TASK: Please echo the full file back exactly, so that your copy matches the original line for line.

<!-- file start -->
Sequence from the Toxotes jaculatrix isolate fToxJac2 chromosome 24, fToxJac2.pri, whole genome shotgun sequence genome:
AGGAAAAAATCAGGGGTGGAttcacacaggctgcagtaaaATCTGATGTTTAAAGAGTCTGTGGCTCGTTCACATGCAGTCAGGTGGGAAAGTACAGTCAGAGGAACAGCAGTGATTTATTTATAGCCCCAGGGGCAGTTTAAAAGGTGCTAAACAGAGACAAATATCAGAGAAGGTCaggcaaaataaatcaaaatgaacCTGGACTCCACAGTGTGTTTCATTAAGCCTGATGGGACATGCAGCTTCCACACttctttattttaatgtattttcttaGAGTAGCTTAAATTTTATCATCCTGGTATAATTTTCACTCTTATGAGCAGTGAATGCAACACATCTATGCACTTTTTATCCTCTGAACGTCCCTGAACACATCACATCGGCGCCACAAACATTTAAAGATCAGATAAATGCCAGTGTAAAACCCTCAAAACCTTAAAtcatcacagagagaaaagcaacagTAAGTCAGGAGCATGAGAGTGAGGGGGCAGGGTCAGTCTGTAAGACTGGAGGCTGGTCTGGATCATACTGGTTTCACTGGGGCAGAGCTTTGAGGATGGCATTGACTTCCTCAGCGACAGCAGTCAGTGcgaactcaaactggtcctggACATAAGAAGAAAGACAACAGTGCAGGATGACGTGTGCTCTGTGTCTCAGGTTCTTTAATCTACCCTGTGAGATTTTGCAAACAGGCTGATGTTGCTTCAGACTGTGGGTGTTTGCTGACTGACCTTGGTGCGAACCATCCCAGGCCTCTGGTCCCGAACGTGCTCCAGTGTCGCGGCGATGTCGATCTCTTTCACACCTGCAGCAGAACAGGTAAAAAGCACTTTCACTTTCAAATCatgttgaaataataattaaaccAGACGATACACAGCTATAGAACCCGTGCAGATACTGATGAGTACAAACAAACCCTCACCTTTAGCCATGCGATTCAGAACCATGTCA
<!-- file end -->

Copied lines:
Sequence from the Toxotes jaculatrix isolate fToxJac2 chromosome 24, fToxJac2.pri, whole genome shotgun sequence genome:
AGGAAAAAATCAGGGGTGGAttcacacaggctgcagtaaaATCTGATGTTTAAAGAGTCTGTGGCTCGTTCACATGCAGTCAGGTGGGAAAGTACAGTCAGAGGAACAGCAGTGATTTATTTATAGCCCCAGGGGCAGTTTAAAAGGTGCTAAACAGAGACAAATATCAGAGAAGGTCaggcaaaataaatcaaaatgaacCTGGACTCCACAGTGTGTTTCATTAAGCCTGATGGGACATGCAGCTTCCACACttctttattttaatgtattttcttaGAGTAGCTTAAATTTTATCATCCTGGTATAATTTTCACTCTTATGAGCAGTGAATGCAACACATCTATGCACTTTTTATCCTCTGAACGTCCCTGAACACATCACATCGGCGCCACAAACATTTAAAGATCAGATAAATGCCAGTGTAAAACCCTCAAAACCTTAAAtcatcacagagagaaaagcaacagTAAGTCAGGAGCATGAGAGTGAGGGGGCAGGGTCAGTCTGTAAGACTGGAGGCTGGTCTGGATCATACTGGTTTCACTGGGGCAGAGCTTTGAGGATGGCATTGACTTCCTCAGCGACAGCAGTCAGTGcgaactcaaactggtcctggACATAAGAAGAAAGACAACAGTGCAGGATGACGTGTGCTCTGTGTCTCAGGTTCTTTAATCTACCCTGTGAGATTTTGCAAACAGGCTGATGTTGCTTCAGACTGTGGGTGTTTGCTGACTGACCTTGGTGCGAACCATCCCAGGCCTCTGGTCCCGAACGTGCTCCAGTGTCGCGGCGATGTCGATCTCTTTCACACCTGCAGCAGAACAGGTAAAAAGCACTTTCACTTTCAAATCatgttgaaataataattaaaccAGACGATACACAGCTATAGAACCCGTGCAGATACTGATGAGTACAAACAAACCCTCACCTTTAGCCATGCGATTCAGAACCATGTCA